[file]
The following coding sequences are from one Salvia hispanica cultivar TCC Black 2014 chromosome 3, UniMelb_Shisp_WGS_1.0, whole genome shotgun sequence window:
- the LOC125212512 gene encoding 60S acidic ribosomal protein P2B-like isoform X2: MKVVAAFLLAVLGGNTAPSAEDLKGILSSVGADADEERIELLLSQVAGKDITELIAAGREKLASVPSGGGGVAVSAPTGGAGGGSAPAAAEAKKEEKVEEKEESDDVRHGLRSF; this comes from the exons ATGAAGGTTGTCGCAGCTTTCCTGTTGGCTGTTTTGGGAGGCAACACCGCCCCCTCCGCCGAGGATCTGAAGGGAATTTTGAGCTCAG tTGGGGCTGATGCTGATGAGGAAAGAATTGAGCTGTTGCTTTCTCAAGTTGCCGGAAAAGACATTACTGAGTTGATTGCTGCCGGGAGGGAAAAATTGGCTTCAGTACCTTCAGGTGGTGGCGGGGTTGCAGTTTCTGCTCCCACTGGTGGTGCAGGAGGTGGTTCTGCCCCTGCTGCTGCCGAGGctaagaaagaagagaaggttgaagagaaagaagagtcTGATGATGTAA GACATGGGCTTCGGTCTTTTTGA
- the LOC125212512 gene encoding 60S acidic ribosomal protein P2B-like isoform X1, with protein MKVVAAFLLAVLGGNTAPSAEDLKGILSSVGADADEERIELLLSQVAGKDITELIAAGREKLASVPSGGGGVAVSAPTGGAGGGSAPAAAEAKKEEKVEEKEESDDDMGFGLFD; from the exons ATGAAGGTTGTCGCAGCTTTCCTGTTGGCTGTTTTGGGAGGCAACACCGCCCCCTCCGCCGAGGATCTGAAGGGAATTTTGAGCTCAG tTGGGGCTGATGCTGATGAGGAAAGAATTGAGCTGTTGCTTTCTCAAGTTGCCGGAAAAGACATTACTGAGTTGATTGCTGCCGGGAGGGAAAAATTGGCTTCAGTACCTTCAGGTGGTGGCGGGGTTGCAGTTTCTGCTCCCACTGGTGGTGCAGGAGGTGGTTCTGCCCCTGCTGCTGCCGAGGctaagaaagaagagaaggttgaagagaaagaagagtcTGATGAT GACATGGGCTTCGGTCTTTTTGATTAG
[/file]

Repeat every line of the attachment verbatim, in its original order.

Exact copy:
The following coding sequences are from one Salvia hispanica cultivar TCC Black 2014 chromosome 3, UniMelb_Shisp_WGS_1.0, whole genome shotgun sequence window:
- the LOC125212512 gene encoding 60S acidic ribosomal protein P2B-like isoform X2: MKVVAAFLLAVLGGNTAPSAEDLKGILSSVGADADEERIELLLSQVAGKDITELIAAGREKLASVPSGGGGVAVSAPTGGAGGGSAPAAAEAKKEEKVEEKEESDDVRHGLRSF; this comes from the exons ATGAAGGTTGTCGCAGCTTTCCTGTTGGCTGTTTTGGGAGGCAACACCGCCCCCTCCGCCGAGGATCTGAAGGGAATTTTGAGCTCAG tTGGGGCTGATGCTGATGAGGAAAGAATTGAGCTGTTGCTTTCTCAAGTTGCCGGAAAAGACATTACTGAGTTGATTGCTGCCGGGAGGGAAAAATTGGCTTCAGTACCTTCAGGTGGTGGCGGGGTTGCAGTTTCTGCTCCCACTGGTGGTGCAGGAGGTGGTTCTGCCCCTGCTGCTGCCGAGGctaagaaagaagagaaggttgaagagaaagaagagtcTGATGATGTAA GACATGGGCTTCGGTCTTTTTGA
- the LOC125212512 gene encoding 60S acidic ribosomal protein P2B-like isoform X1, with protein MKVVAAFLLAVLGGNTAPSAEDLKGILSSVGADADEERIELLLSQVAGKDITELIAAGREKLASVPSGGGGVAVSAPTGGAGGGSAPAAAEAKKEEKVEEKEESDDDMGFGLFD; from the exons ATGAAGGTTGTCGCAGCTTTCCTGTTGGCTGTTTTGGGAGGCAACACCGCCCCCTCCGCCGAGGATCTGAAGGGAATTTTGAGCTCAG tTGGGGCTGATGCTGATGAGGAAAGAATTGAGCTGTTGCTTTCTCAAGTTGCCGGAAAAGACATTACTGAGTTGATTGCTGCCGGGAGGGAAAAATTGGCTTCAGTACCTTCAGGTGGTGGCGGGGTTGCAGTTTCTGCTCCCACTGGTGGTGCAGGAGGTGGTTCTGCCCCTGCTGCTGCCGAGGctaagaaagaagagaaggttgaagagaaagaagagtcTGATGAT GACATGGGCTTCGGTCTTTTTGATTAG